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Save the Children
This participatory research confirms that kinship care is widely practiced in many Kenyan communities as noted through the participatory engagement with communities in Busia County. Cultural practices and ways of life in many communities placed a high value on care for kin’s children, which was seen as critical to safeguarding children, and to keeping the family lineage alive. Historically there have been cultural norms, values and a togetherness that kept marriages and family ties strong. However, socio economic pressures and challenges that accompany urbanisation and modernisation have negatively affected family unity, resulting in a more individualistic outlook to life and living. This distance and isolation in families does not augur well for children’s wellbeing, especially where parents are incapacitated in one way or another in carrying out their primary role.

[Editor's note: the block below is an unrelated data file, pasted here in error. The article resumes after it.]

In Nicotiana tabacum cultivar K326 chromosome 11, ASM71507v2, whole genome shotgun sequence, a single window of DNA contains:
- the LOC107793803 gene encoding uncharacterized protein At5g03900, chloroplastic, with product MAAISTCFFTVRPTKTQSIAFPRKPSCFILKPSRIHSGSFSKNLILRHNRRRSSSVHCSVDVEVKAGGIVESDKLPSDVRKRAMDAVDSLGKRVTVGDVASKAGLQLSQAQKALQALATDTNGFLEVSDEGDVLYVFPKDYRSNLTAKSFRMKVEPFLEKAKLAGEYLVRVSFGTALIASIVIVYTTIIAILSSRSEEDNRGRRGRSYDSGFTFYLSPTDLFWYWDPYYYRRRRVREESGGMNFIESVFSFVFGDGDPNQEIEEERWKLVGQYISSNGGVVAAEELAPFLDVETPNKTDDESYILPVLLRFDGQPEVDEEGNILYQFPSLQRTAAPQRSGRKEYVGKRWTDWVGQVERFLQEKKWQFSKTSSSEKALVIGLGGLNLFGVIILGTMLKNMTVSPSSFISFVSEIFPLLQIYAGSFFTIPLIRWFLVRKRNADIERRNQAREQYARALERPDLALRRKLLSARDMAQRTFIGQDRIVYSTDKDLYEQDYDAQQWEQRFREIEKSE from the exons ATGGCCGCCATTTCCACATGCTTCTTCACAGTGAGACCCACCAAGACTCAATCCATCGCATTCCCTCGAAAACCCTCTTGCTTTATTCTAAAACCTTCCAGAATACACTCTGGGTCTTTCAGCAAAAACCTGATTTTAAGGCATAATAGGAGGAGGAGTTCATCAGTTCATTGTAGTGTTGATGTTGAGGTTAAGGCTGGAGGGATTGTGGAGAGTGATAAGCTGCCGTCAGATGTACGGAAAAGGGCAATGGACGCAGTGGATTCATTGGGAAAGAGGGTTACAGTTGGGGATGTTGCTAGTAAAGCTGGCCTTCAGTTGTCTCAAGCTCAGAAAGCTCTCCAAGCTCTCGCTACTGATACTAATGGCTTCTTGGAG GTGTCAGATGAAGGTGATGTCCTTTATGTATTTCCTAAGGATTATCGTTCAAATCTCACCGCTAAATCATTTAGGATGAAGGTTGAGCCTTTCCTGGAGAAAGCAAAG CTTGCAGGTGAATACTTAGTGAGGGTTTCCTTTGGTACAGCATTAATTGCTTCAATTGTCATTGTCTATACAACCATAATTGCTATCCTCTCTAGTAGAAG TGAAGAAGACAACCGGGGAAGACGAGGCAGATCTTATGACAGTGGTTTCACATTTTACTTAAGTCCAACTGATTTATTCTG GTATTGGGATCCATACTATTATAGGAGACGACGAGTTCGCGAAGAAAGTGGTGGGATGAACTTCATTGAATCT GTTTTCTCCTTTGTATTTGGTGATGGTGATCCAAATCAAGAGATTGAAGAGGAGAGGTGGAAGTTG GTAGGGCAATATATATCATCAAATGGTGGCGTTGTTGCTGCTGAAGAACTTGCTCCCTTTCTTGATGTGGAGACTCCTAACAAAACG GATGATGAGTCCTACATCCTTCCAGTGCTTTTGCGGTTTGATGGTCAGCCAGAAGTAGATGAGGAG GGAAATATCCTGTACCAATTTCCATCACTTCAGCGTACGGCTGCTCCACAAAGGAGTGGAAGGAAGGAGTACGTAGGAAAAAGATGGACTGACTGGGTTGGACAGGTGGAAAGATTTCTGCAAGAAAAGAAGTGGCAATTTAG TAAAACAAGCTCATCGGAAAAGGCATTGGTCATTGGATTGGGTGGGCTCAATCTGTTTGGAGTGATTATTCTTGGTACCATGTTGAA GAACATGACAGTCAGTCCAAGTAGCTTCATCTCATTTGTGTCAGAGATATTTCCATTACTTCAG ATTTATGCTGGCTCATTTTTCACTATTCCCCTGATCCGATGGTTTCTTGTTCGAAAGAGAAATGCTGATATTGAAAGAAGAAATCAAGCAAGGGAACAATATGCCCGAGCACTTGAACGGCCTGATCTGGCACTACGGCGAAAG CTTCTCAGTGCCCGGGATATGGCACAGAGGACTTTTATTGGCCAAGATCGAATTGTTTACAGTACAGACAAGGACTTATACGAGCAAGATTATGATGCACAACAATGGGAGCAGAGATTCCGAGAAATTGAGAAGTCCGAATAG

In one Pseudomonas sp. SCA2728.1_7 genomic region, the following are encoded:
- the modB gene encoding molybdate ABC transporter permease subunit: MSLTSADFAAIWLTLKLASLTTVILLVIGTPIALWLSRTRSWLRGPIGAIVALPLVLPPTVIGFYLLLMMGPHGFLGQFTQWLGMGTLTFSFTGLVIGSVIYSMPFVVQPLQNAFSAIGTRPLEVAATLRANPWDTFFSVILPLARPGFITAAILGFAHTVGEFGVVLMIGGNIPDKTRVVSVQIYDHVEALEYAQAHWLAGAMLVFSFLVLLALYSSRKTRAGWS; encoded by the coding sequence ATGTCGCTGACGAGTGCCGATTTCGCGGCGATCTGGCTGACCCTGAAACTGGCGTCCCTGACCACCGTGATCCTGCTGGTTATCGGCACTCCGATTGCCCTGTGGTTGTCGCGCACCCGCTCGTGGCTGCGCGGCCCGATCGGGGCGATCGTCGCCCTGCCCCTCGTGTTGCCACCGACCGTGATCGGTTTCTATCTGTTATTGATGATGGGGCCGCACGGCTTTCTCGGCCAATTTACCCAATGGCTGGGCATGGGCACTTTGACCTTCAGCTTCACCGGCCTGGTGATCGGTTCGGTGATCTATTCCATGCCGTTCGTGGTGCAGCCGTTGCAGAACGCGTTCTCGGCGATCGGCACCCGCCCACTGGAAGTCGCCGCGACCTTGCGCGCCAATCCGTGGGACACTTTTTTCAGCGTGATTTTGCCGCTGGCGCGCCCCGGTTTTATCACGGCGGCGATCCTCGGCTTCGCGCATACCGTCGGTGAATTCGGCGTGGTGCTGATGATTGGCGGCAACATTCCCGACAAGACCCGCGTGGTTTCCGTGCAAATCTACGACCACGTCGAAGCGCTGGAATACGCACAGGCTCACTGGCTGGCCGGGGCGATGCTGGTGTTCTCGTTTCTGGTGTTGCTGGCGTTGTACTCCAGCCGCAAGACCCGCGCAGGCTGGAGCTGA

This research has found that there are both negative and positive outcomes for children living in kinship care. Some children experience a sense of belonging, love, care and protection in extended families, and have their basic needs and rights met. In contrast, other children experience discrimination, mistreatment and are not having their basic needs and rights met. This denotes that there are inherent strengths and risks within kinship care relations and it is crucial to build upon the strengths and resilience of children and caregivers, and to reduce the risks faced to ensure children’s wellbeing, care and protection.